Changes in diet and lifestyle that decrease weight gain

This week's New England Journal of Medicine has an article that has been widely reported on the TV news and that sounds suspiciously exactly like what your mother has been telling you. (1)
Investigators at Harvard took data from 120,877 nurses and male health professionals who were not sick or obese to begin with and who have been followed in The Nurses' Health Study (NHS) and The Nurses' Health Study II (NHSII) and The Health Professionals Follow-up Study (HPFS) over many years from 1986 to 2006 so far. Every 4 years these mostly educated whites were asked lots of questions about what they ate and other life style habits and this information was correlated with how much weight they gained. So they were able to analyse what happens when these diet and lifestyle habits changed over the course of some 20 years.
Within each 4-year period, participants gained an average of 3.35 lb for a total of 16.8 lb over the 20 years. The younger nurses enrolled later gained much more than the average. So what should we eat? Well the differences were small but highly statistically significant since they were working with so many data points involving over a million and a half person-years of follow-up. On the basis of increased daily servings of the dietary components checked, some of the bigger 4-year weight increases were associated with: potato chips (1.69 lb), French fries (3.35 lb), baked potatoes (0.57 lb), and sugar-sweetened beverages (1 lb). Less weight gain was associated with intake of: vegetables (-0.22 lb), whole grains (-0.37 lb), fruits (-0.49 lb) nuts (-0.57 lb) and yogurt (-0.82 lb). Other lifestyle factors that were independently associated with statistically significant weight change were physical activity (-1.76 lb) and TV watching. (0.31 lb per hour per day).
So in addition to "eat less and exercise more" which is notoriously unhelpfull, can we say that you should eat certain things and not watch TV? Well that's what this report would seem to indicate but it's tricky. Total Calorie intake is not well estimated from dietary questionnaires like used in this study. It may be that people are more likely to be dieting if they are doing all the other things that their mother told them to do. It could be that eating more or less of any kind of food or beverage may change the total number of Calories that you eat. That is, that dietary quality influences dietary quantity. But it also suspicious for being reverse causality. People who eat "quality" food are dieting.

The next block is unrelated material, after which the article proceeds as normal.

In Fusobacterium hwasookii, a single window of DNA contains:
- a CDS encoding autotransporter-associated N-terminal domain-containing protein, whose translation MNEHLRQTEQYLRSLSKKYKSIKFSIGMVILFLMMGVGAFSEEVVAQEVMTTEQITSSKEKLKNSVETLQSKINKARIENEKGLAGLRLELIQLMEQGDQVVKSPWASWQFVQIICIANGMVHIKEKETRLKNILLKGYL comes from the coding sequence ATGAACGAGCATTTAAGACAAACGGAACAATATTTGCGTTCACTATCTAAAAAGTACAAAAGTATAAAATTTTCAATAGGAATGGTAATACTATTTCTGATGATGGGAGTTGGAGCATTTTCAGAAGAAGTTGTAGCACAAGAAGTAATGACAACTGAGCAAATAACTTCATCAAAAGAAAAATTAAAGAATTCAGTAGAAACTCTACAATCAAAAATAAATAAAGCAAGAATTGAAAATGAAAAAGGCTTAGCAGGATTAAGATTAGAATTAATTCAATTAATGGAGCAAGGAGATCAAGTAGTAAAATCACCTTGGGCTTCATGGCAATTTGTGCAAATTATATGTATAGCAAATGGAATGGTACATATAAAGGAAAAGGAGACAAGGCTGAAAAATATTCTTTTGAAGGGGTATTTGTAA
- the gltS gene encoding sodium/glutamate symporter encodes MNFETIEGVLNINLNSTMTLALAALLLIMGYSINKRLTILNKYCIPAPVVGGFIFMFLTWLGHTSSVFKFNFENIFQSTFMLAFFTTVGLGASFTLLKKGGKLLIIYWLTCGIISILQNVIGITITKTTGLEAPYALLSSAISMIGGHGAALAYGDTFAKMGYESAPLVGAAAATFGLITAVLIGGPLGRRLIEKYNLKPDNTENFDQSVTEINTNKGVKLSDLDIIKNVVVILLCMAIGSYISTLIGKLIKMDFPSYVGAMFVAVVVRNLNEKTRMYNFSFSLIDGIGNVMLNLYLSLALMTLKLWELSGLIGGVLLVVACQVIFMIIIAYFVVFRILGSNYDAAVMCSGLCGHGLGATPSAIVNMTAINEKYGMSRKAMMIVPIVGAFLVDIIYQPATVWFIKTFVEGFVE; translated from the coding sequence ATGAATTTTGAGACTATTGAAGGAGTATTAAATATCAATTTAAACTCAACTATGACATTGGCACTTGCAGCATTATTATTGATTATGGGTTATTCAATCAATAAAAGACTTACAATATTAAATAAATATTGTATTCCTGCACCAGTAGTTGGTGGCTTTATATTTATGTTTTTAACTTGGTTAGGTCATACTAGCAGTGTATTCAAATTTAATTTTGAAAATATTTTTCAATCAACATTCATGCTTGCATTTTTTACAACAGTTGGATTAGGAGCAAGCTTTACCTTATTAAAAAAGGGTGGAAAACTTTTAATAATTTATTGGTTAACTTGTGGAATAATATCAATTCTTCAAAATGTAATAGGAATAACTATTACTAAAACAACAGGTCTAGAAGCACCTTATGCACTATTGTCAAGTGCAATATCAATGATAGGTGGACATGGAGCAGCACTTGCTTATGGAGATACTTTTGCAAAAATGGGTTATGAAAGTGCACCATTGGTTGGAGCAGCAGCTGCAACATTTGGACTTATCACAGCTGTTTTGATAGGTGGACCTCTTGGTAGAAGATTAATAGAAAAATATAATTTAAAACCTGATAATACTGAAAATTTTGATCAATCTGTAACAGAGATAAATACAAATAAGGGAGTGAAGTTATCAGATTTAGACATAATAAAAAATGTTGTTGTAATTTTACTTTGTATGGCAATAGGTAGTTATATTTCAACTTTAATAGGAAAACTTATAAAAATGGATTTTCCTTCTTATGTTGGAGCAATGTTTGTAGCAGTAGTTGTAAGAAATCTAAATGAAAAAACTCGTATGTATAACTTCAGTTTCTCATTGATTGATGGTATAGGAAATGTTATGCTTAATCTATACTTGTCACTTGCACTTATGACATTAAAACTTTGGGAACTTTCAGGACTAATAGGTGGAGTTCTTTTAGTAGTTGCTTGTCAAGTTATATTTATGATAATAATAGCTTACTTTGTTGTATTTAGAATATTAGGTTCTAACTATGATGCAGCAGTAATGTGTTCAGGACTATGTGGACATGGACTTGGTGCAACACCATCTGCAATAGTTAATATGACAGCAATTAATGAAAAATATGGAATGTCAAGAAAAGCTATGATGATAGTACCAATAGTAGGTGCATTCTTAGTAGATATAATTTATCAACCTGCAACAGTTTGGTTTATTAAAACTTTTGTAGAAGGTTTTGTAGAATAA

Then there are other anomalies in the findings. Why would french fries be twice as bad as potato chips and many times worse than baked potatoes. They are all the same molecules. Potato chips have 150 Cal/oz and 10 grams fat, French fries have 95 Cal/oz and 5 grams fat, and a baked potato with the skin and 2 teaspoons butter has 38 Cal/oz and 8 grams fat. I guess when you eat potato chips you're usually drinking beer and watching a football game on TV but when you eat a baked potato you are at dinner in a fine restaurant. I don't know why french fries are the worse than potato chips. Maybe they taste so good that you just eat much more. Why is eating yogurt so good but drinking skim milk or whole milk makes no difference. Sugar sweetened beverages don't have any more sugar than 100% fruit juice but had a 3 times bigger weight gain.
The authors of this report have a long discussion of the implications and anomalies of this data but it doesn't really hang together very well. The only way to be sure is take a bunch of people and make them eat "right" and another bunch and make them eat "wrong" and see what happens. But that's really hard.
At least the dietary recommendations that would come from these findings, if you add salt restriction, which not eating potato chips and french fries would be part of, then you have the DASH diet. Remember the DASH diet recommendations? -Focus on fruits, vegetables, and fat-free or low-fat milk and milk products. Emphasize whole grains, fish, poultry, beans, seeds, and nuts. Limit sweets, added sugars and sugary beverages, and red meats. Though the evidence for weight reduction or control is a little circumstantial, the evidence that it will lower your blood pressure is very good.

1. Mozaffarian D et al. Changes in diet and lifestyle and long-term weight gain in women and men. N Engl J Med 2011;364:2392-404.